Stem-friendly states go blue. Based on an index that assesses states’ “capacities for generating new science ideas, as well as for commercializing technologies that contribute to firm expansion, high-skills job creation, and broad-based economic growth,” the electoral consequences of an economy increasingly responsive to STEM advances comes into stark focus. It also would tend to follow that these states have a brighter economic future while all headed in the same direction politically. Combined with the previous graphic, a picture of a new piece of the GOP coalition starts to emerge: a non-urban working class that doesn’t feel the economic benefits of the “sharing economy” driven by big tech and can no longer count on the 40 hour-a-week, 30 year jobs that their parents had. (Via Bruce Mehlman, former Assistant Secretary of Commerce for Technology Policy under President George W. Bush.)
The diminishing returns of money in politics. Campaigns and their allies pumped $14 billion dollars into federal elections in 2020—more than the money spent in 2016 and 2012 combined. Perhaps related to the graphic above as wealthier Americans turn to the Democratic Party, it was also the most lopsided election spending in recent history: 65 percent of that money went to support Democrats. And despite the outcome on November 3 for down ballot Democrats, both sides are blowing all spending records for the two upcoming special elections in Georgia. According to the Atlanta Journal Constitution, the two races have “already attracted more than $268 million in ad spending” (note: spending for the entire US Senate race in 2014 was $75 million) and we’ve still got over five weeks to go. (Via Reuters Graphics.)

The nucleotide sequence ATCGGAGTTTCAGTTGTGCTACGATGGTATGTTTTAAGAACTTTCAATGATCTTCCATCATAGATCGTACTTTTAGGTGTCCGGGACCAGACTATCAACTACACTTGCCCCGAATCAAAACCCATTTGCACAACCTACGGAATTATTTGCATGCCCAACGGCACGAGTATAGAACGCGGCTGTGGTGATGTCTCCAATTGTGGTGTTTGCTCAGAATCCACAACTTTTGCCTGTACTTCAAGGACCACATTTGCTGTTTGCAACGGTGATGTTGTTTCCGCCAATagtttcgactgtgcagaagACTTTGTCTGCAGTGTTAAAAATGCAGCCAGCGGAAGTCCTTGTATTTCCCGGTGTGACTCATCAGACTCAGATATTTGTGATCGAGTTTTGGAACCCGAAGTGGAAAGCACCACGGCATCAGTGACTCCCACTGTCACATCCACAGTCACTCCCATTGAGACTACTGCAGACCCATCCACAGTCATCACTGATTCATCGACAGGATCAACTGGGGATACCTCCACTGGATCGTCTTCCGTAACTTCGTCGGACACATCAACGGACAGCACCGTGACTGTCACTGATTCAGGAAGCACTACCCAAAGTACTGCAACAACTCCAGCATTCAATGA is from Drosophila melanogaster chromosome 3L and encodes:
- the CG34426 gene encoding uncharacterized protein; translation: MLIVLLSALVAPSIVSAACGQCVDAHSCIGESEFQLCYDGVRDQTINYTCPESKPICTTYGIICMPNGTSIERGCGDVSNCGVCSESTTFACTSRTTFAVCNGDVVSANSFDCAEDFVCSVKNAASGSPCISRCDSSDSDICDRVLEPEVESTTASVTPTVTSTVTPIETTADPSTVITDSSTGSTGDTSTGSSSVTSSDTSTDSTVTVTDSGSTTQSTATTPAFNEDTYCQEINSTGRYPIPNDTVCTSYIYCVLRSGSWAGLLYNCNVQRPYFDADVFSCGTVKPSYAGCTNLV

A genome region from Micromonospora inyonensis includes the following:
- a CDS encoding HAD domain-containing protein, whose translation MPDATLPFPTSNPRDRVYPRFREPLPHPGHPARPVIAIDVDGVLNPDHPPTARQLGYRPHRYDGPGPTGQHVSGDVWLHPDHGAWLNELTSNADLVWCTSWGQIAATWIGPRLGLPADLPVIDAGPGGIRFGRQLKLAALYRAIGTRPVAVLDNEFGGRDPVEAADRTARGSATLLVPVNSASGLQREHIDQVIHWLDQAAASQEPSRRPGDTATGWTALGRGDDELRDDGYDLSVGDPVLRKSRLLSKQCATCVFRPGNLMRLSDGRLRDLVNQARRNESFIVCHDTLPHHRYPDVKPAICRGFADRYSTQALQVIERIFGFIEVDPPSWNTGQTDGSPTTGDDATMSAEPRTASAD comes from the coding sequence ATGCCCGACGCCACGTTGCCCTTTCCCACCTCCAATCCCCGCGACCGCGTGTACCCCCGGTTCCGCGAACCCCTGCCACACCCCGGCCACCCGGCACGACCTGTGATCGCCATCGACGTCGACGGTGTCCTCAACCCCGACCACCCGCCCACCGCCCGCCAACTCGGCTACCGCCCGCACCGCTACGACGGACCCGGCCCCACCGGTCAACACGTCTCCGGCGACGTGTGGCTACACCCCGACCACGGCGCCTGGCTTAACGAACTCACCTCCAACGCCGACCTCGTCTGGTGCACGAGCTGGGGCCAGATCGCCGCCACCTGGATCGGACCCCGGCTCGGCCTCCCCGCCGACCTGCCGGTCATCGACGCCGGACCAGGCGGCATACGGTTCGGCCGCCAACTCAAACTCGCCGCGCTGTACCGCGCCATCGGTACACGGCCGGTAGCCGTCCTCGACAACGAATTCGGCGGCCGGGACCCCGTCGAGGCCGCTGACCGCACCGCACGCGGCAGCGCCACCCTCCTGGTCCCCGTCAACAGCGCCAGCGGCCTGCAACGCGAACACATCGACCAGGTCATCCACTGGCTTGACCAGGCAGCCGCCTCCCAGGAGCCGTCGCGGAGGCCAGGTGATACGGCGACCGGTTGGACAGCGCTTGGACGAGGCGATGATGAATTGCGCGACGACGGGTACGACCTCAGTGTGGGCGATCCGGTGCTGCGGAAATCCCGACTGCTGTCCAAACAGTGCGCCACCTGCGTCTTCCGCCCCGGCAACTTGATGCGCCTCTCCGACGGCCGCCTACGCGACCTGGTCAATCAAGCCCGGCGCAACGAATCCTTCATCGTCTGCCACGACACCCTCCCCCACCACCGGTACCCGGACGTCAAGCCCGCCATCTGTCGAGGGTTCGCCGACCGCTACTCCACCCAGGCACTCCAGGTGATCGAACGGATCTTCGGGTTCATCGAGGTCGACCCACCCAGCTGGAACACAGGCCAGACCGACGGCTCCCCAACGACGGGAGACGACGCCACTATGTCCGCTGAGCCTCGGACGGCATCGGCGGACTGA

117th Congress by generation. If Gen X’ers are feeling their usual sense of alienation and cynicism, they have some evidence to back them up—at least in this upcoming Congress. Despite being roughly equal percentages of the US population right now, Gen X is far less represented than Baby Boomers, who have shown no interest in loosening their grip on the seats of power. Millennials, who are currently 24-39 years old, will need to wait until they are all constitutionally eligible to be elected—25 for the House and 30 for the Senate—before they can gripe. (Via Ashley Perks at The Hill.)
There you have it. (And, look, ma! No exit polls!) Lots of stuff here for both parties to grapple with. Democrats under Biden have an opportunity to gobble up more of the ‘center’ but they risk losing enthusiasm from the progressive left. Republicans are seeing new places to build support too—the economically ‘left behind.’ I don’t think we’ll see a slow down in the money any time soon, but big donors may start becoming weary of setting their money on fire every few years. Not to worry, though, campaigns started to turn their focus away from the biggest donors in 2016. Now it’s all about convincing the true believers to part with $20-50 by targeting them with increasingly apocalyptic, fear-based messaging. And that, of course, is just a small piece of what will continue to fuel the rise of the landslide counties and negative partisanship.
Photo by Brendan Smialowski, Jim Watson/AFP via Getty Images.